# Sets the operating system minor release to use for subscriptions # for the system. Products and updates are limited to that specific # minor release version. This is only used with the auto_attach # option.

repos: # A single string representing a list of repository names separated by a # comma (No spaces).

Each of the repositories in this string are enabled # through subscription manager.

satellite_url: # The url of the Satellite instance to register with. Required for # Satellite registration.

server_url: # Gives the hostname of the subscription service to use. The default # is for Customer

Portal Subscription Management, # subscription.rhn.redhat.com. If this option is not used, the system # is registered with Customer Portal Subscription Management.

service_level: # Sets the service level to use for subscriptions on that machine. # This is only used with the auto_attach option.

user: # DEPRECATED # Gives the content server user account name.

type:

# Sets what type of consumer is being registered. The default is # “system”, which is applicable to both physical systems and virtual # guests. Other types include “hypervisor” for virtual hosts, # “person”, “domain”, “rhui”, and “candlepin” for some subscription # management applications.

method: # Sets the method of registration. Use “portal” to register a # system with the Red Hat

Customer Portal. Use “satellite” to # register a system with Red Hat Satellite 6. Use “disable” to # skip the registration process.

Configuration Registration Examples

To register with Satellite 6, a common example would be to use the following metadata:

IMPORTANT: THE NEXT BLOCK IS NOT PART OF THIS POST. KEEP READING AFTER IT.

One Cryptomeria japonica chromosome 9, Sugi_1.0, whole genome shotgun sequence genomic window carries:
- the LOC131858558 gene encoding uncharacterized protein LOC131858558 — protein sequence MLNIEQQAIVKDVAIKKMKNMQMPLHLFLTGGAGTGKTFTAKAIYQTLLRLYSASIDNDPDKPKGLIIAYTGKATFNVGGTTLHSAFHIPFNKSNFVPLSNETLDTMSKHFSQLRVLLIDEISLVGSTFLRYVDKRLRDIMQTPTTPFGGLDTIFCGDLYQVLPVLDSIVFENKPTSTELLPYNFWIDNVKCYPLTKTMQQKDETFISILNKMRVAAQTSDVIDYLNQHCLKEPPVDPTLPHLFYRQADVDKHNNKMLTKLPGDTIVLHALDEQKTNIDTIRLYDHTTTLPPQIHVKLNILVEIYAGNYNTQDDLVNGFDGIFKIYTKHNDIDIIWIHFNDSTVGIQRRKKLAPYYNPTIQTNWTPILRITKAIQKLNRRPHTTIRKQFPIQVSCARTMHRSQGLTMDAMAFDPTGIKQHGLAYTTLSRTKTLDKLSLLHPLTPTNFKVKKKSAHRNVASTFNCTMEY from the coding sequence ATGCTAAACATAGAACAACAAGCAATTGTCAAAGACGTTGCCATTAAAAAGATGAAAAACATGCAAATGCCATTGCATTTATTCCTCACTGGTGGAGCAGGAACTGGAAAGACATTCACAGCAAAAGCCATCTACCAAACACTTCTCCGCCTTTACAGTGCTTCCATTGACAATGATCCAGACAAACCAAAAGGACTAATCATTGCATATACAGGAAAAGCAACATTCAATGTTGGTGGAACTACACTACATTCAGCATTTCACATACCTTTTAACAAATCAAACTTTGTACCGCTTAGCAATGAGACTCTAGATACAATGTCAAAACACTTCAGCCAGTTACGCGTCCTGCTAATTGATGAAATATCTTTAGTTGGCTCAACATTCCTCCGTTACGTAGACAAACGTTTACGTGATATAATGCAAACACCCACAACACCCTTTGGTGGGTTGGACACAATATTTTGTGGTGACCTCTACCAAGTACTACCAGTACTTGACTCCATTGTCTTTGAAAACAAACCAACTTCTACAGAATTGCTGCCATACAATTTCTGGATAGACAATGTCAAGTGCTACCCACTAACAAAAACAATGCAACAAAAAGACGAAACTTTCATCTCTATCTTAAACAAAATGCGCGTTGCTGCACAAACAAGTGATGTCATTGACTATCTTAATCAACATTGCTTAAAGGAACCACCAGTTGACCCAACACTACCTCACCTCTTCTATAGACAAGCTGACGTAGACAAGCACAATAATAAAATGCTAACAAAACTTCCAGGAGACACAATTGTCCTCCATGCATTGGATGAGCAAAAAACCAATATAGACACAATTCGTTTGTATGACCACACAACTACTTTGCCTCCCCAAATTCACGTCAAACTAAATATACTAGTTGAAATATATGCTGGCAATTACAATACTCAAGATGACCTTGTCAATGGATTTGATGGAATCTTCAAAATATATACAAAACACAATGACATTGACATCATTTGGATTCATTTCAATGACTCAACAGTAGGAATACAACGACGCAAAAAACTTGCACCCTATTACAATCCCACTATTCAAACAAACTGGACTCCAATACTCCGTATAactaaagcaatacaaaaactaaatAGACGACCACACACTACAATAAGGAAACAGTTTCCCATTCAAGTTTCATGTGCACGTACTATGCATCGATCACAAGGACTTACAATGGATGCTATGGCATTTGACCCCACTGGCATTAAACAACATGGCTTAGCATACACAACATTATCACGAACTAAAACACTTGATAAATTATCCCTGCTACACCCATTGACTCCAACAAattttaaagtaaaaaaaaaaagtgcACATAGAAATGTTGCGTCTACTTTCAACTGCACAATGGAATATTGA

{

"rh_registration" :{

"satellite_url" : "http://my-sat06.server.org" ,

"org" : "tripleo" ,

"environment" : "Library" ,

"activation_key" : "my-key-SQQkh4" ,

"method" : "satellite" ,

"repos" : "rhel-ha-for-rhel-7-server-rpms"

}

}

To register with the Red Hat Customer Portal, a common example would be to use the following metadata:

{

"rh_registration" :{

"repos" : "rhel-7-server-optional-rpms,rhel-7-server-extras-rpms" ,

"auto_attach" :true,

"activation_key"

"org" : "5643002"

:

,

"my-key-SQQkh4" ,

"method" : "portal"

}

}

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3.3.76 rhel

# Overrides:

## General * Downloading the Red Hat Enterprise Linux cloud image requires a valid Red Hat

Network login and a subscription to Red Hat Enterprise Linux 6 Server product.

* diskimagebuilder does not integrate directly with RHN, so a manual download is required.

https://rhn.redhat.com/rhn/software/channel/downloads/Download.do?cid=16952

Please visit to download the qcow2 file. * Set

DIB_CLOUD_IMAGES to “file:///download_path” * Overriding of DIB_RELEASE is necessary when a new version of the RHEL qcow2 image is available and the default image has not yet been updated in diskimage-builder.

## Red Hat Subscription Manager (RHSM)

Certificate-based Red Hat Subscription Management (RHSM) is the default registration type.

• Set DIB_RHSM_USER and DIB_RHSM_PASSWORD to register the system with RHSM during the image building process. This will apply the associated Red Hat Enterprise Linux Server subscription so the latest package updates can be applied. At the end of the image building process, the system will be unregistered from

RHSM.

• Set DIB_RHSM_POOL to a subscription pool if you do not want the system to use the –auto-attach feature of subscription-manager .

• Set DIB_RHSM_REPOS to a space-separated list of Red Hat repositories to enable.

## Red Hat Network (RHN)

Set DIB_REG_TYPE=rhn for Red Hat Network (RHN classic) registration. The image building process will register the system to RHN and apply the associated Red Hat Enterprise Linux Server subscription so the latest package updates can be applied. At the end of the image building process, the system will be unregistered from RHN.

• For RHN username/password authentication set DIB_RHSM_USER and DIB_RHSM_PASSWORD. To use a

Satellite server activation key set DIB_SAT_KEY. If adding RHN channels username and password must be set.

• When registering to Satellite set DIB_SAT_URL to the Satellite server URL and DIB_SAT_CERT_RPM_URL to the Satellite certificate.

• Set DIB_RHN_CHANNELS to a space-separated list of RHN channels

DIB_RHN_CHANNELS=rhel-x86_64-server-6 rhel-x86_64-server-6-rhscl-1 .

to add.

Example:

RHN username/password is required for this.

3.3.77 rhel7

Use RHEL 7 cloud images as the baseline for built disk images.